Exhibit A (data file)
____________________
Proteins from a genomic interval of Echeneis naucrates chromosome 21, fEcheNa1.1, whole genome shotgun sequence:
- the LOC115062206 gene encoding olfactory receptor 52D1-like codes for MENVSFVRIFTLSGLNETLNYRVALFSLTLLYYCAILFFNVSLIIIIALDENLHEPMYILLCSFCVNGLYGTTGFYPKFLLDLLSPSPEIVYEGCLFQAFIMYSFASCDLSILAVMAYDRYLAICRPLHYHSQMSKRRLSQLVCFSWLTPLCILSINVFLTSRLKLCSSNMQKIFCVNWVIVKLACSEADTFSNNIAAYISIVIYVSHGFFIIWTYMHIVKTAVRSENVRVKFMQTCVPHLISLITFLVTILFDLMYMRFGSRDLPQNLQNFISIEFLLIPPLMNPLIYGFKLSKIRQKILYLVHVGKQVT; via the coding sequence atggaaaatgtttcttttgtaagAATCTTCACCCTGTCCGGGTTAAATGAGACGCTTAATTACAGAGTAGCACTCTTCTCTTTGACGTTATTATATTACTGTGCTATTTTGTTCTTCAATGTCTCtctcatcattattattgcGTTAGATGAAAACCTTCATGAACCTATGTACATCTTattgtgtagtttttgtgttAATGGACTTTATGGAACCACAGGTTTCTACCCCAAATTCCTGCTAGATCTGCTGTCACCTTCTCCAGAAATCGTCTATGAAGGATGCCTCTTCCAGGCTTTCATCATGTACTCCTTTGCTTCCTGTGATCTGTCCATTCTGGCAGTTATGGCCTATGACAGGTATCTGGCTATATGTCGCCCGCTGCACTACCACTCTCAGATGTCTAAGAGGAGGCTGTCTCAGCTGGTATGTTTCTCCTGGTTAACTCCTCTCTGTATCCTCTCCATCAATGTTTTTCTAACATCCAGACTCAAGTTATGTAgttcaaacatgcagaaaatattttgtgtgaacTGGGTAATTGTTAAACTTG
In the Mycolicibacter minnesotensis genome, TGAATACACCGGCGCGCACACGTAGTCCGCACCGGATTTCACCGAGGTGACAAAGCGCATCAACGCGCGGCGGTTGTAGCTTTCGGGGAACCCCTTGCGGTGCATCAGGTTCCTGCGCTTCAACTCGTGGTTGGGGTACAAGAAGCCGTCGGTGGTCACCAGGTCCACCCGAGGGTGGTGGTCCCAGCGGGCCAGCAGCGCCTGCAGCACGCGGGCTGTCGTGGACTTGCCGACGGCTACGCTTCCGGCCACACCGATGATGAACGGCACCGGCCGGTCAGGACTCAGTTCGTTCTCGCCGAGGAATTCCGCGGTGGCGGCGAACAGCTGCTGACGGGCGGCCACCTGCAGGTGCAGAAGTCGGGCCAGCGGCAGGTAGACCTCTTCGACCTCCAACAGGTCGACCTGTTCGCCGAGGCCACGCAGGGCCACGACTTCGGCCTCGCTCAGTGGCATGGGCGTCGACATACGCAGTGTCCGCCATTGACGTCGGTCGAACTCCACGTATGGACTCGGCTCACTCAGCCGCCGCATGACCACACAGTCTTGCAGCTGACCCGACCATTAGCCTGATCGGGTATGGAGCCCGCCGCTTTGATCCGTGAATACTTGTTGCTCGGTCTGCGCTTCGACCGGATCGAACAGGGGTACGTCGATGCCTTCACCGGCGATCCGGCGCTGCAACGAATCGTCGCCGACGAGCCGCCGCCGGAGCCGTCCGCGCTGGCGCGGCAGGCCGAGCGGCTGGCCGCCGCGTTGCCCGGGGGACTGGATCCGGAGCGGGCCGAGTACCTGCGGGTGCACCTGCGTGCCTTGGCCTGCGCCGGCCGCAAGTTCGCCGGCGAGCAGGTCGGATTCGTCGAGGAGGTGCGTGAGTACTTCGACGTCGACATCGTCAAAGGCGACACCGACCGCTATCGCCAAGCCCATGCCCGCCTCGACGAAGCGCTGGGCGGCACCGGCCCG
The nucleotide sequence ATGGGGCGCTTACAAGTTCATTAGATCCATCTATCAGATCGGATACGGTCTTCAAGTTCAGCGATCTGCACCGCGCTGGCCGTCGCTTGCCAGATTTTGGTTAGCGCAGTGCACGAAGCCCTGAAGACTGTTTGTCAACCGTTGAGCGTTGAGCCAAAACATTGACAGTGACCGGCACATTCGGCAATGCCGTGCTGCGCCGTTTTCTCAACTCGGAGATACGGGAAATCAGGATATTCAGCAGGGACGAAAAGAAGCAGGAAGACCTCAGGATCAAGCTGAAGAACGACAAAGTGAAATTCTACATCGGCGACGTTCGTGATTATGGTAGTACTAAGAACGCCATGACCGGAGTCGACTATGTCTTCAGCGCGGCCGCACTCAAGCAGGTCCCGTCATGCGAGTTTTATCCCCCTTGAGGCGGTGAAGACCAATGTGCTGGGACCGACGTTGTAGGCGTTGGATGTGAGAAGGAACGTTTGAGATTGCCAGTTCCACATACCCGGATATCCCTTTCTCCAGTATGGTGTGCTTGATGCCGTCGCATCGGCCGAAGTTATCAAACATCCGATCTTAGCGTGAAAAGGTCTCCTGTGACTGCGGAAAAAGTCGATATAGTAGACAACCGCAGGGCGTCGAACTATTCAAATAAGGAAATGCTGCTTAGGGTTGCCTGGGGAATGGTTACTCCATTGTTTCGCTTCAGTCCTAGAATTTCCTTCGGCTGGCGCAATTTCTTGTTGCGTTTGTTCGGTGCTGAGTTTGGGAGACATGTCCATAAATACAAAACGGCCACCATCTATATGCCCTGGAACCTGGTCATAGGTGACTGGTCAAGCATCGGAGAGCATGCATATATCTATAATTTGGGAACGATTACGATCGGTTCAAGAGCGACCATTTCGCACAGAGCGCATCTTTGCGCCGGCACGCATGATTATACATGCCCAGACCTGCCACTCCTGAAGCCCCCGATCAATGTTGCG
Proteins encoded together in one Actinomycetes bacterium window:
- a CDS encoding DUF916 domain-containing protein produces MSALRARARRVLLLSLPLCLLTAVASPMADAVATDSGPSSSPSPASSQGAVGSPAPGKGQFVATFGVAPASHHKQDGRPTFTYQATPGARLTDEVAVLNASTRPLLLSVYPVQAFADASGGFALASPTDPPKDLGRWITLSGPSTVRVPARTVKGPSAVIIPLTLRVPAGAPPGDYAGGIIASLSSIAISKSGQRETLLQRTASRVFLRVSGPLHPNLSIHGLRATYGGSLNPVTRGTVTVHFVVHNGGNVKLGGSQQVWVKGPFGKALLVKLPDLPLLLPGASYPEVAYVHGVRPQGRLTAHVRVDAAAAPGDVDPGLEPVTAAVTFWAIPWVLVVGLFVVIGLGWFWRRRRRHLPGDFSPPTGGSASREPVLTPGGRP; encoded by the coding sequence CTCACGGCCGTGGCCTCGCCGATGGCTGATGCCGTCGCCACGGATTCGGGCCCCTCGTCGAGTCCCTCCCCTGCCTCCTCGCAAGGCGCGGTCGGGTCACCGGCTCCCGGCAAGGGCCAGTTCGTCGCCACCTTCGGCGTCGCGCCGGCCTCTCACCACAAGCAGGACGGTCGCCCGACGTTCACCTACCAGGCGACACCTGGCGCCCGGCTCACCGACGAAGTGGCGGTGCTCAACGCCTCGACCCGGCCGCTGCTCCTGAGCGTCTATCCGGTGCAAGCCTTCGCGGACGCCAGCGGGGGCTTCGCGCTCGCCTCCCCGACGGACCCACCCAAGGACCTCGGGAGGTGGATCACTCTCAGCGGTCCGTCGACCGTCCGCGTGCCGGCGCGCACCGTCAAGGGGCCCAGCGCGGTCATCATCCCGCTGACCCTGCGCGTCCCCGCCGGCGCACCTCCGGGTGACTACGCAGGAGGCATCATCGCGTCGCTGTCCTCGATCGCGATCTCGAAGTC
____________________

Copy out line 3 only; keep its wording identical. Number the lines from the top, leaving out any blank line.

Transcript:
In the Mycolicibacter minnesotensis genome, TGAATACACCGGCGCGCACACGTAGTCCGCACCGGATTTCACCGAGGTGACAAAGCGCATCAACGCGCGGCGGTTGTAGCTTTCGGGGAACCCCTTGCGGTGCATCAGGTTCCTGCGCTTCAACTCGTGGTTGGGGTACAAGAAGCCGTCGGTGGTCACCAGGTCCACCCGAGGGTGGTGGTCCCAGCGGGCCAGCAGCGCCTGCAGCACGCGGGCTGTCGTGGACTTGCCGACGGCTACGCTTCCGGCCACACCGATGATGAACGGCACCGGCCGGTCAGGACTCAGTTCGTTCTCGCCGAGGAATTCCGCGGTGGCGGCGAACAGCTGCTGACGGGCGGCCACCTGCAGGTGCAGAAGTCGGGCCAGCGGCAGGTAGACCTCTTCGACCTCCAACAGGTCGACCTGTTCGCCGAGGCCACGCAGGGCCACGACTTCGGCCTCGCTCAGTGGCATGGGCGTCGACATACGCAGTGTCCGCCATTGACGTCGGTCGAACTCCACGTATGGACTCGGCTCACTCAGCCGCCGCATGACCACACAGTCTTGCAGCTGACCCGACCATTAGCCTGATCGGGTATGGAGCCCGCCGCTTTGATCCGTGAATACTTGTTGCTCGGTCTGCGCTTCGACCGGATCGAACAGGGGTACGTCGATGCCTTCACCGGCGATCCGGCGCTGCAACGAATCGTCGCCGACGAGCCGCCGCCGGAGCCGTCCGCGCTGGCGCGGCAGGCCGAGCGGCTGGCCGCCGCGTTGCCCGGGGGACTGGATCCGGAGCGGGCCGAGTACCTGCGGGTGCACCTGCGTGCCTTGGCCTGCGCCGGCCGCAAGTTCGCCGGCGAGCAGGTCGGATTCGTCGAGGAGGTGCGTGAGTACTTCGACGTCGACATCGTCAAAGGCGACACCGACCGCTATCGCCAAGCCCATGCCCGCCTCGACGAAGCGCTGGGCGGCACCGGCCCG